Her name is Jane, but she signs the wedding registry as "Miss Chubby Petunia" because she hates the way her dress clings. He's John but signs the book as "Ted Nugent" from "The Kingdom of Rock and Roll." He also mutilates his boutonniere. And pretty soon these misfit wedding guests wind up in flagrante delicto -- or nearly so -- on the floor of the coat closet.
Which brings us to "Which Brings Me to You," a clever and touching exploration of love and longing by Steve Almond and Julianna Baggott. Composed of letters that read like short stories, this epistolary novel cruises beyond its potentially gimmicky structure down the winding road of a revelatory correspondence. Destination: Who knows?
Stopping short of paradise by the coat-closet light -- you can hear the brakes screeching -- John and Jane agree to something more daring than baring skin to a stranger. Afraid they're foolishly speeding when they should go slow, John proposes writing letters confessing past connections and indiscretions, as a way to get to know each other. Then, maybe, they'll meet again.
It's a plot device that plays off the vogue for online confessions and cyber-romances, but these would-be lovers choose the old-fashioned route of ink on paper. Jane demurs at making the mailbox a confession box, but John asks: "Isn't there something you want to tell me, something filthy and lovely and true?"
Turns out there sure is. Their letters are an intriguing mix of funny, rueful, poignant and erotic, as these two wary, wounded people reveal themselves, one painful layer at a time. He leads off with a high-school love, Jodi, and his adolescent failure to fully appreciate her. Jane launches into the tale of her Mohawk-ed bad boy Michael and his Asbury Park pals.
John tells her all about Eve, an artist and "older woman" -- 24 to his 19. Jane counters with Elton: over-privileged, unstrung, unstable. John reveals his attachment to his sister, Lisa, a complex emotional knot Jane will struggle to untangle. Jane explores her need to break rules. Both describe their parents' flawed marriages, which scarred these too-observant-for-their-own-good offspring.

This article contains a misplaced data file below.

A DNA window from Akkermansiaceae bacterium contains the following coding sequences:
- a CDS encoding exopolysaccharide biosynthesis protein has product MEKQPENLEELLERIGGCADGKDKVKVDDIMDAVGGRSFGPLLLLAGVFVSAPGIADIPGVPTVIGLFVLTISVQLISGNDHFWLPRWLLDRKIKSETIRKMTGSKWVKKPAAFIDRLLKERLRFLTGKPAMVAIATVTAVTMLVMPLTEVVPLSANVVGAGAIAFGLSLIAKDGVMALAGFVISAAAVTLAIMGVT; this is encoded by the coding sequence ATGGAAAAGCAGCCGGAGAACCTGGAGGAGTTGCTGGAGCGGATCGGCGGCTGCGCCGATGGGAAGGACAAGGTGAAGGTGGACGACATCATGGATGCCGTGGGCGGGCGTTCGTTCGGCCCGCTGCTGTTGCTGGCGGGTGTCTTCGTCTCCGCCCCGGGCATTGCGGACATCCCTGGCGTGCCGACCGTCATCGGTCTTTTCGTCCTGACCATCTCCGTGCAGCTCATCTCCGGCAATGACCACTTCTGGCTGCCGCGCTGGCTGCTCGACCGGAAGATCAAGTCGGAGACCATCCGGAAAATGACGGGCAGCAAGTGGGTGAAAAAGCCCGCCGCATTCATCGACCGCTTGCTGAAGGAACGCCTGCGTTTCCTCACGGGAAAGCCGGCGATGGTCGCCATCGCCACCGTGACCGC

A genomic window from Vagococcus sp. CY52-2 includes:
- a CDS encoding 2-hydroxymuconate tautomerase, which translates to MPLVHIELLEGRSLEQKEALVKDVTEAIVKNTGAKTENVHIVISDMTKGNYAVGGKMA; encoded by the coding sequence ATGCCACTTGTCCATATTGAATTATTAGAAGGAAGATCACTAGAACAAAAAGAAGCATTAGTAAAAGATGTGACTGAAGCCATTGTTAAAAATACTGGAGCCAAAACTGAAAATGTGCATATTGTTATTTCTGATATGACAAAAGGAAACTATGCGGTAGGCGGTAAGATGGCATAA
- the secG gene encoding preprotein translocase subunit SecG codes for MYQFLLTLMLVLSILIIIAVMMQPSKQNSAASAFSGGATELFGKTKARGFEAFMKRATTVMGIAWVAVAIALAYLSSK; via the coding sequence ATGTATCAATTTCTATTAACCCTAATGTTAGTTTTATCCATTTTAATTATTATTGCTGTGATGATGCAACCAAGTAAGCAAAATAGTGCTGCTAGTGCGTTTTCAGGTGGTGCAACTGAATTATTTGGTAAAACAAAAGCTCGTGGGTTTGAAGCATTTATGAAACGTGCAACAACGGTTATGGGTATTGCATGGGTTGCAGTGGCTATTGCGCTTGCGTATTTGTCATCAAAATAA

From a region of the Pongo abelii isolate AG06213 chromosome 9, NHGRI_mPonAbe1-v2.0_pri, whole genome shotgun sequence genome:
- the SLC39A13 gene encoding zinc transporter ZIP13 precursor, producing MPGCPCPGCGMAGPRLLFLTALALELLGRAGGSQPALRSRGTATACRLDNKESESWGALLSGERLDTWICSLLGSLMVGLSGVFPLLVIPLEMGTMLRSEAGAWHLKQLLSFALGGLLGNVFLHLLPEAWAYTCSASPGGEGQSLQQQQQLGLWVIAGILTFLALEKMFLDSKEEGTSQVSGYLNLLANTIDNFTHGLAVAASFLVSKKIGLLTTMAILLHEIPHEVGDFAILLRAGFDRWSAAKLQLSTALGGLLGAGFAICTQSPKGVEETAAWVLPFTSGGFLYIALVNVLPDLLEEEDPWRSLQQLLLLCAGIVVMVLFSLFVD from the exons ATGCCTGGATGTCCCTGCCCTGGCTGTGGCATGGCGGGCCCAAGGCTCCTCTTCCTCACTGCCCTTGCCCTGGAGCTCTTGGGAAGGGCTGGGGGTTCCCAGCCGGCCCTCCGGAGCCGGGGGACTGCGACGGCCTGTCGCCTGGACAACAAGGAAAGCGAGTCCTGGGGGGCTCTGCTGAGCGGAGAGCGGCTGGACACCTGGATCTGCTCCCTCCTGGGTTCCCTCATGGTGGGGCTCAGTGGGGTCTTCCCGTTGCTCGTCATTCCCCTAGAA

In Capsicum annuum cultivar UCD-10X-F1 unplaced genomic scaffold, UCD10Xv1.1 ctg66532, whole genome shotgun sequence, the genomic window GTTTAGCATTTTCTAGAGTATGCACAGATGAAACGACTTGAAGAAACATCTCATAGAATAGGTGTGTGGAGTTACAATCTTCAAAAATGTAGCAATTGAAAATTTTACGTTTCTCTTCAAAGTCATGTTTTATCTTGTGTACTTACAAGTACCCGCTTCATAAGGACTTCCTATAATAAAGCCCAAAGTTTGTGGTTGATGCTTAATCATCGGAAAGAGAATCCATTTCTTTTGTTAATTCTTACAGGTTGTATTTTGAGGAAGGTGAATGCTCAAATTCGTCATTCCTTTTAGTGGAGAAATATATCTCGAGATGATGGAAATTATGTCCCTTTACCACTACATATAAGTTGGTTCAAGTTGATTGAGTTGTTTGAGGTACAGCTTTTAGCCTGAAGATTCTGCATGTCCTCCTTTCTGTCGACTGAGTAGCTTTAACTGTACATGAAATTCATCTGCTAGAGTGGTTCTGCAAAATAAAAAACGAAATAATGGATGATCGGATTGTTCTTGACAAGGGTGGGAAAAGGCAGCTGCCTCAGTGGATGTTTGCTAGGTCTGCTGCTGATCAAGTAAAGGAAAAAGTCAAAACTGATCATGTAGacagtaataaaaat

The revelations go on. There's cruel Lina, who tears John's heart out and his chest hair off -- a comic but chilling tale. There's Pascal, the charming Frenchman who ends things with a slap. There's sweet Sunny, the pastry chef with the little daughter who flummoxes John, and Alex and Deirdre, who live with a menagerie of taxidermy-ed trophies and embrace Jane in a menage a trois.
This you-show-me-yours, I'll-show-you-mine correspondence, greatly enlivened by the coruscating humor so common to bruised romantics turned cynics, even includes some letters purportedly written by, and to, John's, um, private parts. But not everything's funny. When we get to John's affair with needy Maggie and Jane's engagement to shallow Mark, we see how damaged they have become.
This bittersweet blend will be familiar to fans of Almond, best known for his best-selling nonfiction book "Candyfreak," but also the accomplished short story writer of "My Life in Heavy Metal" and "The Evil B.B. Chow." Almond is that rare guy who can write convincingly from a woman's viewpoint. Here that's Baggott's task, and the author of the best-selling "Girl Talk," "The Miss America Family" and "The Madam" is in fine form.
They are after something important: answers to some knotty questions. If you could have just one wish, "would you rather be loved, but not understood, or understood, but not really loved?" And would you be willing to expose "the endless versions of yourself" to make that wish come true?
We get the answers when John and Jane meet again, in a flurry of nervous expectations, surprising awkwardness and a wild ride on a snowy night. The real ride, though, is the one they take through the past, via those no-holds-barred letters, those brave and honest confessions, which bring them, at last, exactly where they needed to go.
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